"Inagua is known for its tranquility and birding. It is also unique for being the only island in The Bahamas with snook fishing."Evamae Palacious, Inagua
Home to over 80,000 flamingos, the national bird of The Bahamas, Inagua is a haven for birdwatchers. Along with the flamingos, birding enthusiasts will find over 140 species of native and migratory birds, making Inagua the Birdwatching Capital of The Bahamas. The island is also home to three national parks/reserves, as well as one of three remaining kerosene-burning, hand-cranked lighthouses in The Bahamas. If ecotourism is your forte, Inagua is your destination.
Discover more about Inagua
Inagua is the southernmost island in The Bahamas and actually consists of two separate islands, Great Inagua Island and Little Inagua Island. Both are known for their natural surroundings and act as great destinations for ecotourists. Great Inagua is the third largest island in The Bahamas, stretching 20 miles long and 55.19 miles wide, with the Inagua National Park covering 45% of the island. The Park is home to over 80,000 West Indian Flamingos, the Bahama parrot, and other pelicans, ducks and hummingbirds found nowhere else in The Bahamas. Little Inagua Island is a protected habitat for endangered sea turtles, and features a vast reef that prevents boaters and sailors from getting too close to its shores. Over 30 square miles of the island are uninhabited by locals.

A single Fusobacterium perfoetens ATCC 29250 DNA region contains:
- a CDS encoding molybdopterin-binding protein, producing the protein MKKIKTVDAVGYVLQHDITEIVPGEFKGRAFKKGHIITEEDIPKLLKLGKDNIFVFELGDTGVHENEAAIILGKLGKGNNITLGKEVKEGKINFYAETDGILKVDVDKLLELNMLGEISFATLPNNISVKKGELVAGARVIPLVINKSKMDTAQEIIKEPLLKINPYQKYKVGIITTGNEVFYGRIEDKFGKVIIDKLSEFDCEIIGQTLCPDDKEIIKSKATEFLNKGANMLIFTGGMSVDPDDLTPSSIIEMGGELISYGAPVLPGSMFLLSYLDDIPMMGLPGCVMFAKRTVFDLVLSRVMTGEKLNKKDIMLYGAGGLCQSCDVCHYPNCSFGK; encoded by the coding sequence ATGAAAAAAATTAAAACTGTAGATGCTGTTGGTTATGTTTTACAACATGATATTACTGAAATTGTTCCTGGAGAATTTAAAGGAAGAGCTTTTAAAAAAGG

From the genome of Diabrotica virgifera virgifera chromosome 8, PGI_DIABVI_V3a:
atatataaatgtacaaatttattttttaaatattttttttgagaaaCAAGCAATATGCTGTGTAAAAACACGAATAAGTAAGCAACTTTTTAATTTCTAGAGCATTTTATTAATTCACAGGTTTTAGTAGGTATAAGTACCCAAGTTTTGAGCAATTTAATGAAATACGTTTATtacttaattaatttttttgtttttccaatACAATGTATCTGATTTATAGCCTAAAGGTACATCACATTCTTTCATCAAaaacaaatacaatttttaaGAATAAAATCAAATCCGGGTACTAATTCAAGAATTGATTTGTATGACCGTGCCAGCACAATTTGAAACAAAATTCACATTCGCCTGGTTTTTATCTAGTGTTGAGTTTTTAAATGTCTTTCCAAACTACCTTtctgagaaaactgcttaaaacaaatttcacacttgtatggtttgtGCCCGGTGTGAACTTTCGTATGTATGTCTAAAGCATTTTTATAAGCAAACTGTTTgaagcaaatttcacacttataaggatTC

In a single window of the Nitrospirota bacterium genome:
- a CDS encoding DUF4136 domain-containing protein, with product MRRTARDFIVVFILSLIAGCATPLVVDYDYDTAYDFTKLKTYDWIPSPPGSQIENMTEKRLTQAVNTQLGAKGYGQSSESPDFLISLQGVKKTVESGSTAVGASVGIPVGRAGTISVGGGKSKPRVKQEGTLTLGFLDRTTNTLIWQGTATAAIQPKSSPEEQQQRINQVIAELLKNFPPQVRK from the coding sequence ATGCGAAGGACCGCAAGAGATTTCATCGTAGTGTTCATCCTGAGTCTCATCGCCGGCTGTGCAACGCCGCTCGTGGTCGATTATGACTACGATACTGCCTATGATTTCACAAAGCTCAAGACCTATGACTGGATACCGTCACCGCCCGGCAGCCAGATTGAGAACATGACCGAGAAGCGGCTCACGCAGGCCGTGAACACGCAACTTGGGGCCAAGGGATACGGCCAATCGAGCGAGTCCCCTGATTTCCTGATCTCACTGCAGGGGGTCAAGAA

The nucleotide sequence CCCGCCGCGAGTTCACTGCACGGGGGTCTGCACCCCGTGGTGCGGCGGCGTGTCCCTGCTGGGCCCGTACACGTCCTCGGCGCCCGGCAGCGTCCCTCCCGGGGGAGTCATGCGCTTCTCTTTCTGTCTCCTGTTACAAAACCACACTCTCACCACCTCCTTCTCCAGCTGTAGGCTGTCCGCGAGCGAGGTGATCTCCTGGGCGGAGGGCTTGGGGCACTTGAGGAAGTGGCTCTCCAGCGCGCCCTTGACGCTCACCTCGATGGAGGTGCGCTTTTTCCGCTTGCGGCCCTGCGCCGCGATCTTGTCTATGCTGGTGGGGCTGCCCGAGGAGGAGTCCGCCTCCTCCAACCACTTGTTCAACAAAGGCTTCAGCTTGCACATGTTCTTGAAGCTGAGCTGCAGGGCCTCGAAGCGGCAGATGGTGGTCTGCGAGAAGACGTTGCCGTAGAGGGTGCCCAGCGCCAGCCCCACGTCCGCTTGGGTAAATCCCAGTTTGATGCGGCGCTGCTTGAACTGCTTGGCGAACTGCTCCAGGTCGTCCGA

Birding Capital Of The Bahamas
With over 140 species of birds, Inagua is a bird-watcher's paradise. Migrating, resident and endemic species include the rare Bahama Parrot, West Indian whistling duck, Kirtland's warbler, and a rare species of heron on Little Inagua.
West Indian Flamingos
National Bird of The Bahamas, West Indian Flamingos live in the Great Inagua National Park, comprising almost half the island. Wetland sites created during salt production have made this the largest nesting ground for those birds in the Western Hemisphere.
Union Creek Reserve
The reserve encompasses 4,940 acres of an enclosed tidal creek on the northwest shore of Great Inagua. It serves as a captive research site for sea turtles, especially the Green Turtle, to protect the habitat where they lay their eggs.
Unique Animal Species
It was reported in 1949 that several unique animal species had been found in Inagua—and not seen anywhere else—including a fast moving fresh water turtle, several breeds of duck, a hummingbird peculiar to Inagua, and a new genus of lizard.
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